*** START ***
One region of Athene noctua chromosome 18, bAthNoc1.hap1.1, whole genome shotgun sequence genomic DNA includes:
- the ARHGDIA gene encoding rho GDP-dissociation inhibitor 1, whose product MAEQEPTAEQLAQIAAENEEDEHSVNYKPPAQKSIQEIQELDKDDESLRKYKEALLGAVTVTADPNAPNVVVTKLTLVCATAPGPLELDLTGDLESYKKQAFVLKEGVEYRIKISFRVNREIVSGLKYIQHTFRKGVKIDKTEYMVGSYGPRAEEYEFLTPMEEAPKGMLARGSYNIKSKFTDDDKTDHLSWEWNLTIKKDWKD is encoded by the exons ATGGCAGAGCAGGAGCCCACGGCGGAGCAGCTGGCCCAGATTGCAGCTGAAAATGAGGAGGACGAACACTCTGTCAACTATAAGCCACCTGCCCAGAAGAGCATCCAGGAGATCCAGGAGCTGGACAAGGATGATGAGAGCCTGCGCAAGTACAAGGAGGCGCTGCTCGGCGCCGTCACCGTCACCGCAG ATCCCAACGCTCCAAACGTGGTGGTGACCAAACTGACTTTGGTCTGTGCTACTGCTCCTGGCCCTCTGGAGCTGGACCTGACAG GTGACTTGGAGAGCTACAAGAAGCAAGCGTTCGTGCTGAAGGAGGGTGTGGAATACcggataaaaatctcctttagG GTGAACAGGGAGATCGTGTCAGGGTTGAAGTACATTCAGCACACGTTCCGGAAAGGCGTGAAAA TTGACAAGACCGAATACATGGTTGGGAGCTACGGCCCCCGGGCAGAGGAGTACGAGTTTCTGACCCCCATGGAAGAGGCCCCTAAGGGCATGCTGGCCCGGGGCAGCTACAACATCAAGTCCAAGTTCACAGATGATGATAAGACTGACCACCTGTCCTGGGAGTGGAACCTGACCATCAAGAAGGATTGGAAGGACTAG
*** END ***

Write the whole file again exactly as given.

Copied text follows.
One region of Athene noctua chromosome 18, bAthNoc1.hap1.1, whole genome shotgun sequence genomic DNA includes:
- the ARHGDIA gene encoding rho GDP-dissociation inhibitor 1, whose product MAEQEPTAEQLAQIAAENEEDEHSVNYKPPAQKSIQEIQELDKDDESLRKYKEALLGAVTVTADPNAPNVVVTKLTLVCATAPGPLELDLTGDLESYKKQAFVLKEGVEYRIKISFRVNREIVSGLKYIQHTFRKGVKIDKTEYMVGSYGPRAEEYEFLTPMEEAPKGMLARGSYNIKSKFTDDDKTDHLSWEWNLTIKKDWKD is encoded by the exons ATGGCAGAGCAGGAGCCCACGGCGGAGCAGCTGGCCCAGATTGCAGCTGAAAATGAGGAGGACGAACACTCTGTCAACTATAAGCCACCTGCCCAGAAGAGCATCCAGGAGATCCAGGAGCTGGACAAGGATGATGAGAGCCTGCGCAAGTACAAGGAGGCGCTGCTCGGCGCCGTCACCGTCACCGCAG ATCCCAACGCTCCAAACGTGGTGGTGACCAAACTGACTTTGGTCTGTGCTACTGCTCCTGGCCCTCTGGAGCTGGACCTGACAG GTGACTTGGAGAGCTACAAGAAGCAAGCGTTCGTGCTGAAGGAGGGTGTGGAATACcggataaaaatctcctttagG GTGAACAGGGAGATCGTGTCAGGGTTGAAGTACATTCAGCACACGTTCCGGAAAGGCGTGAAAA TTGACAAGACCGAATACATGGTTGGGAGCTACGGCCCCCGGGCAGAGGAGTACGAGTTTCTGACCCCCATGGAAGAGGCCCCTAAGGGCATGCTGGCCCGGGGCAGCTACAACATCAAGTCCAAGTTCACAGATGATGATAAGACTGACCACCTGTCCTGGGAGTGGAACCTGACCATCAAGAAGGATTGGAAGGACTAG